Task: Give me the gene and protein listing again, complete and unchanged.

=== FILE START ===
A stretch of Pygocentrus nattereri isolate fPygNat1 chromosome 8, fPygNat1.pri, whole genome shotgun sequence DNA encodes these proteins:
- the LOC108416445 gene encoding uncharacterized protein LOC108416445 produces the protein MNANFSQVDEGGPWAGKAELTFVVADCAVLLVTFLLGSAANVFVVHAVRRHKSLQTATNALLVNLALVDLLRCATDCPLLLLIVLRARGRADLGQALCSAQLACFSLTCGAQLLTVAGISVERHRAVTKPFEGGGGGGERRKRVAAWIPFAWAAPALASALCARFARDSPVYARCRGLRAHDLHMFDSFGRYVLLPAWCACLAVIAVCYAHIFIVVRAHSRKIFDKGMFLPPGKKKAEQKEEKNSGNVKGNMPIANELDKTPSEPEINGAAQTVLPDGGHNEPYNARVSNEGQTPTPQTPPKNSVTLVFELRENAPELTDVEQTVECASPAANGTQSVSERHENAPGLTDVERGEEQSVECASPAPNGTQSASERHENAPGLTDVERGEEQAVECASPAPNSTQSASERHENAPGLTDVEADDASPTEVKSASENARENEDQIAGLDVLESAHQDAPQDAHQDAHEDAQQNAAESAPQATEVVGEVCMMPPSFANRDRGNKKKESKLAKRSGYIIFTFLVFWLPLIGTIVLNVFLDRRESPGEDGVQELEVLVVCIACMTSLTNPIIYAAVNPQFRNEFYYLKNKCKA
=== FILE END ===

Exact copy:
A stretch of Pygocentrus nattereri isolate fPygNat1 chromosome 8, fPygNat1.pri, whole genome shotgun sequence DNA encodes these proteins:
- the LOC108416445 gene encoding uncharacterized protein LOC108416445 produces the protein MNANFSQVDEGGPWAGKAELTFVVADCAVLLVTFLLGSAANVFVVHAVRRHKSLQTATNALLVNLALVDLLRCATDCPLLLLIVLRARGRADLGQALCSAQLACFSLTCGAQLLTVAGISVERHRAVTKPFEGGGGGGERRKRVAAWIPFAWAAPALASALCARFARDSPVYARCRGLRAHDLHMFDSFGRYVLLPAWCACLAVIAVCYAHIFIVVRAHSRKIFDKGMFLPPGKKKAEQKEEKNSGNVKGNMPIANELDKTPSEPEINGAAQTVLPDGGHNEPYNARVSNEGQTPTPQTPPKNSVTLVFELRENAPELTDVEQTVECASPAANGTQSVSERHENAPGLTDVERGEEQSVECASPAPNGTQSASERHENAPGLTDVERGEEQAVECASPAPNSTQSASERHENAPGLTDVEADDASPTEVKSASENARENEDQIAGLDVLESAHQDAPQDAHQDAHEDAQQNAAESAPQATEVVGEVCMMPPSFANRDRGNKKKESKLAKRSGYIIFTFLVFWLPLIGTIVLNVFLDRRESPGEDGVQELEVLVVCIACMTSLTNPIIYAAVNPQFRNEFYYLKNKCKA